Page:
Media Reviews: Books for Kids
I AM (NOT) SCARED by Anna Kang
This cute and amusing book has repetitive language and simple vocabulary that little ones will love. Two bears, one big and one small, prepare to go on a roller coaster called the Loop of Doom. Kids will enjoy giggling at some of the gross and scary things the bears think of as they talk, such as a “tub of hairy spiders” and a “pan of fried ants.” Ultimately, the bears learn that sometimes scary things turn out to be the most fun of all. Kang provides more tales about the bears in “You Are (Not) Small” and “That's (Not) Mine.”FOR AGES 3-7
IF YOUR MONSTER WON'T GO TO BED by Denise Vega
Vega's book is a how-to guide for putting a big, fuzzy, not-tired-at-all monster to bed. Start by making a big glass of calming, crunchy, oozy bug juice slimed with snail trails and end by singing “Shock-a-Bye Monster” in the key of screech. Don't let your kids get too good at putting monsters to bed, though, or the neighbors might ask for help putting their monsters down for the night.FOR AGES 4-8
SCARY PLANTS! by Janet Lawler
The Penguin Young Readers series chronicles high-interest nonfiction topics for children of varying reading levels. This particular book, a Smithsonian title, shares facts about plants that have weird and wicked ways of protecting themselves or obtaining nutrients. Also included are vivid color photographs and a glossary of important terms. Educational and fun, this is a great way to get kids reading nonfiction passages and learning practical information such as what spiny, prickly, poisonous or stinky plants they may find in nature.FOR AGES 7-10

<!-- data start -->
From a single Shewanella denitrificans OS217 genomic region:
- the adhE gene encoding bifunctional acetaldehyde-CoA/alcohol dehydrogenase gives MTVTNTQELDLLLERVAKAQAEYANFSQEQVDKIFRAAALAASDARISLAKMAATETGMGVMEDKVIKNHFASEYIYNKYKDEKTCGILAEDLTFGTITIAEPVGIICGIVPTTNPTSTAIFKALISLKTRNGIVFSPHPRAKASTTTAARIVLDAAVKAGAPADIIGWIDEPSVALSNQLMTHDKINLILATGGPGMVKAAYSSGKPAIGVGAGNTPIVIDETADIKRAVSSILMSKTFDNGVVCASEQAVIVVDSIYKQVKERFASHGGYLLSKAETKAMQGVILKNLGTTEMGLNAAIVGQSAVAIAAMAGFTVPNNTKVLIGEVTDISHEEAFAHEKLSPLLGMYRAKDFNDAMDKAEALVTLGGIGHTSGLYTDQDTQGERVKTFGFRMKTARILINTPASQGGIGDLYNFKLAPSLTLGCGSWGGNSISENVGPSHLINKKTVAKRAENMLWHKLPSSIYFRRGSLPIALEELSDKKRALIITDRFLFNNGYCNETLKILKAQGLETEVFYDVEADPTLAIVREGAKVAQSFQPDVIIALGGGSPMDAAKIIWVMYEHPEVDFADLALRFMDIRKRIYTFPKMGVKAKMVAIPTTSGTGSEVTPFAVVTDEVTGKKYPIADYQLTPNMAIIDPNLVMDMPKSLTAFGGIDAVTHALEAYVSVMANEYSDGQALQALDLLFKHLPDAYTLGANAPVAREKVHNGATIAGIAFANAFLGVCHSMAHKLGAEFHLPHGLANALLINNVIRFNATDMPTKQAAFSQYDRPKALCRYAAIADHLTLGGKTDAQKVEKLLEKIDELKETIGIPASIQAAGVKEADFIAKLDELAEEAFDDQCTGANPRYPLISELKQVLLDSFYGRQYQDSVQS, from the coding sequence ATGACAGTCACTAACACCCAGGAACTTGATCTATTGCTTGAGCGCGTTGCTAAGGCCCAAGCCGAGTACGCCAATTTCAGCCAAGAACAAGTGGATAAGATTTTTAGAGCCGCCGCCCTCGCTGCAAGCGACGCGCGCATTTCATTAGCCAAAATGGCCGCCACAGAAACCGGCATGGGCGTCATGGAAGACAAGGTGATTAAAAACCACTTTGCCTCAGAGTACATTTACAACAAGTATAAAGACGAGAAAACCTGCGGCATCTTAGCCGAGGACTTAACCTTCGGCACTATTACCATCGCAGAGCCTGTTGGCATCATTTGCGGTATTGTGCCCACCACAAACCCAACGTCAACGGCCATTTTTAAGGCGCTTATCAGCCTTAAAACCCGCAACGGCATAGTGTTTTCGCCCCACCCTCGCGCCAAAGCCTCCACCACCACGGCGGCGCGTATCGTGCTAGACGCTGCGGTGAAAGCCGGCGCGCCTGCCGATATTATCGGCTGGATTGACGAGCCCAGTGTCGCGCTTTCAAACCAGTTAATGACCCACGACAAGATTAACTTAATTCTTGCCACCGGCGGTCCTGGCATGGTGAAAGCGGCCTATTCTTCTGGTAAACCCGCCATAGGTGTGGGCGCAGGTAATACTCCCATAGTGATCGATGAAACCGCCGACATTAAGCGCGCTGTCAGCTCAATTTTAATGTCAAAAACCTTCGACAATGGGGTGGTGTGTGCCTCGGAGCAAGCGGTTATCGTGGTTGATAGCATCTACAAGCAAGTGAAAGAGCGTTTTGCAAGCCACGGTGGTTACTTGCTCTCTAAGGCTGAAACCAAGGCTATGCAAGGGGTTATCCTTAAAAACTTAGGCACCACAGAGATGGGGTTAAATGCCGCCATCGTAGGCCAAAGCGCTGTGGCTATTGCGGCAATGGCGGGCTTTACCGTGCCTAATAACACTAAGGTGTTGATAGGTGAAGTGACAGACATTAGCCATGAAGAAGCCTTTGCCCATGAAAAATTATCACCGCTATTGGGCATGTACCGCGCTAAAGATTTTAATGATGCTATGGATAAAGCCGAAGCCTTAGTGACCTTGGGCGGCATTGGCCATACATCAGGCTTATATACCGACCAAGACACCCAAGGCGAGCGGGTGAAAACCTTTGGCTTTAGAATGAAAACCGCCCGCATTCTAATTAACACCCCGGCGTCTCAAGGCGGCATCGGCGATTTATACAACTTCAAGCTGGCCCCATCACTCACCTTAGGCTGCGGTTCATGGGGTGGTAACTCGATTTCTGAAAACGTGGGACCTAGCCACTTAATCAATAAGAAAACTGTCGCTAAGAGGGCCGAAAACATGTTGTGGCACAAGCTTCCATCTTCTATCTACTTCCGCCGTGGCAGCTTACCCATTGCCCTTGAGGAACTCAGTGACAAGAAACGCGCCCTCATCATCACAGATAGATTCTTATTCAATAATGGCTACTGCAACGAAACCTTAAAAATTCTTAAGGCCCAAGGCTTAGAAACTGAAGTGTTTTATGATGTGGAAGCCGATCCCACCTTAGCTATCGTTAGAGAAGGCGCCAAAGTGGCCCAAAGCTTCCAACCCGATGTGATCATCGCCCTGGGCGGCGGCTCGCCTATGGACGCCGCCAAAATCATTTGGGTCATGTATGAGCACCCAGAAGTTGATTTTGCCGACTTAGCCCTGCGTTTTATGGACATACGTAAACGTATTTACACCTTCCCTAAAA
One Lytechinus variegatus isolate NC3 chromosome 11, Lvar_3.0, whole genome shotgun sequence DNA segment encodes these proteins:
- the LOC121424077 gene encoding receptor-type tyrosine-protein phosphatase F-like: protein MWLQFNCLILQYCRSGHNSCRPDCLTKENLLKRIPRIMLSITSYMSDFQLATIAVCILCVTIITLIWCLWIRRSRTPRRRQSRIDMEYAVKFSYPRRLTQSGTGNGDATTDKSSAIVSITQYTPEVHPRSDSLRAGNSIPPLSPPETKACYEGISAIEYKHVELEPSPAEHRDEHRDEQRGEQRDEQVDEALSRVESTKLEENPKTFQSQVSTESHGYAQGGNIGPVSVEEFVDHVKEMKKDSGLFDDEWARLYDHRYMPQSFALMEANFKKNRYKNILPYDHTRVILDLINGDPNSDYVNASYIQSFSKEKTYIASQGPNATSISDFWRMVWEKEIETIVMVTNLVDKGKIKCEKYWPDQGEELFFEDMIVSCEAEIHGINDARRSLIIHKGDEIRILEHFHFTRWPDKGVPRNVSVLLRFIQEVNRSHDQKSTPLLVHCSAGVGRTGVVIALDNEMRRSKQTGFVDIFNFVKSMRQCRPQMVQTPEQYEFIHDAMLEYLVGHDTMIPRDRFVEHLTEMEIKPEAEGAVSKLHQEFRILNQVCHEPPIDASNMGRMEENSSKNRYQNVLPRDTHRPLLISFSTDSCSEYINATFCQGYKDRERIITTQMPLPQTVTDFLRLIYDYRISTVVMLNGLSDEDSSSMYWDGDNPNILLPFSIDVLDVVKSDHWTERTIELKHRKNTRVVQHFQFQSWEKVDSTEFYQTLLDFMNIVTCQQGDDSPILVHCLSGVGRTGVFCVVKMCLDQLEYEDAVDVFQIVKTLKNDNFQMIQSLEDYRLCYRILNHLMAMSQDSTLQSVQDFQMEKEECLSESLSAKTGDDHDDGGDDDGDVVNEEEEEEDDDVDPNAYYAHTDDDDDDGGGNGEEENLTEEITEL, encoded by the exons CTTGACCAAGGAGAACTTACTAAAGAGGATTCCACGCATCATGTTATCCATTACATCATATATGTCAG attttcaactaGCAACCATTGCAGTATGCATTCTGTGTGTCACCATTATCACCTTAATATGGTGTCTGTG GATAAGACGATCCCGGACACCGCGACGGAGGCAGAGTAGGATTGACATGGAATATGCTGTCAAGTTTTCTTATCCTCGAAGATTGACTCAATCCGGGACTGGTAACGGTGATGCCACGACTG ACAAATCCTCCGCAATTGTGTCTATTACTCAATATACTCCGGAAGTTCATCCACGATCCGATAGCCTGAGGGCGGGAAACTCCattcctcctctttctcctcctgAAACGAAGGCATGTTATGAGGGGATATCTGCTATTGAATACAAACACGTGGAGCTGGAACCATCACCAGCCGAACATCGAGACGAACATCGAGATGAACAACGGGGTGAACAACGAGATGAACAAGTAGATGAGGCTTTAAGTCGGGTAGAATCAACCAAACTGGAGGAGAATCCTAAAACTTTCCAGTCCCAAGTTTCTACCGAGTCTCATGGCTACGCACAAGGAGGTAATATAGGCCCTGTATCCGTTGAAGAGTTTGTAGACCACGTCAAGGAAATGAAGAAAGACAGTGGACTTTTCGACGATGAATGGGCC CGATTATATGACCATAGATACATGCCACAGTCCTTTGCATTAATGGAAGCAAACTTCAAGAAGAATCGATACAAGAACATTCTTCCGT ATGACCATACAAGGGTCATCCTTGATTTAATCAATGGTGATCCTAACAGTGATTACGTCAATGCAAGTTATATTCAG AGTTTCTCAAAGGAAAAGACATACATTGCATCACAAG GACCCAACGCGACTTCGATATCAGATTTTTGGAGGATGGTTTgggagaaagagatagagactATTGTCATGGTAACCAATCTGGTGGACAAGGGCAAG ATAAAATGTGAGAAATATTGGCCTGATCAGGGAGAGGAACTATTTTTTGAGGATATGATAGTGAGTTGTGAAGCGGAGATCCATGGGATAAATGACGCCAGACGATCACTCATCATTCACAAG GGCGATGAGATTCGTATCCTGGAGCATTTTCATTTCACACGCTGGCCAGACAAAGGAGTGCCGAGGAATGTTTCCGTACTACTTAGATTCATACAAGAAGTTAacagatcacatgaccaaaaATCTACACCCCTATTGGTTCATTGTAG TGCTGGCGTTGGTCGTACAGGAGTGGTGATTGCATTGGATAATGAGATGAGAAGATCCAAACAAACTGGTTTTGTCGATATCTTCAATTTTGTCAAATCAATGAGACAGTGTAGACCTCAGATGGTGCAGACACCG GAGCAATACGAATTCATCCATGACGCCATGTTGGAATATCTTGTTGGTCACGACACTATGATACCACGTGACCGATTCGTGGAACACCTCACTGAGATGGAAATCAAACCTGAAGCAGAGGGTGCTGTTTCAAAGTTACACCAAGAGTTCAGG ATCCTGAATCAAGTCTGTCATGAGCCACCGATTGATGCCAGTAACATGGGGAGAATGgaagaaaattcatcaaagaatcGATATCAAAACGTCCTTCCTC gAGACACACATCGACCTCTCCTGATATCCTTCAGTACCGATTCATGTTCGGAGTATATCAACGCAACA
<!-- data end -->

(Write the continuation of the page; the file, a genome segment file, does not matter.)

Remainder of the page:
THE WOOD by Chelsea Bobulski
Columbus native Chelsea Bobulski wrote this tale about a special forest on the banks of the Olentangy River that is home to portals for time travelers. Sixteen-year-old Winter patrols the woods regularly to help send time travelers back to their rightful place. When her father goes missing, Winter is tasked with learning where he has gone, the identity of the mysterious stranger who refuses to go back to his own time, and why the shadows and monsters that used to come out only at night are starting to seep into the daylight.FOR TEENS
The Witch with No Name
Charming and funny illustrations tell the story of a witch who adventures through the forest seeking out her name, which has long been forgotten. Kids will enjoy making a special potion from old socks and the nose hair of a giant.
The app's mixture of storytelling and games is sure to entrance kids with its interactive narrative and sheer silliness. Multiple difficulty levels appeal to a variety of ages. The free version allows access to the first six pages of the book, while a paid version for $2.99 in the Google Play and iTunes stores includes all content.FOR AGES 4-10
Stephanie Founds is youth services supervisor at the Linden Branch of the Columbus Metropolitan Library.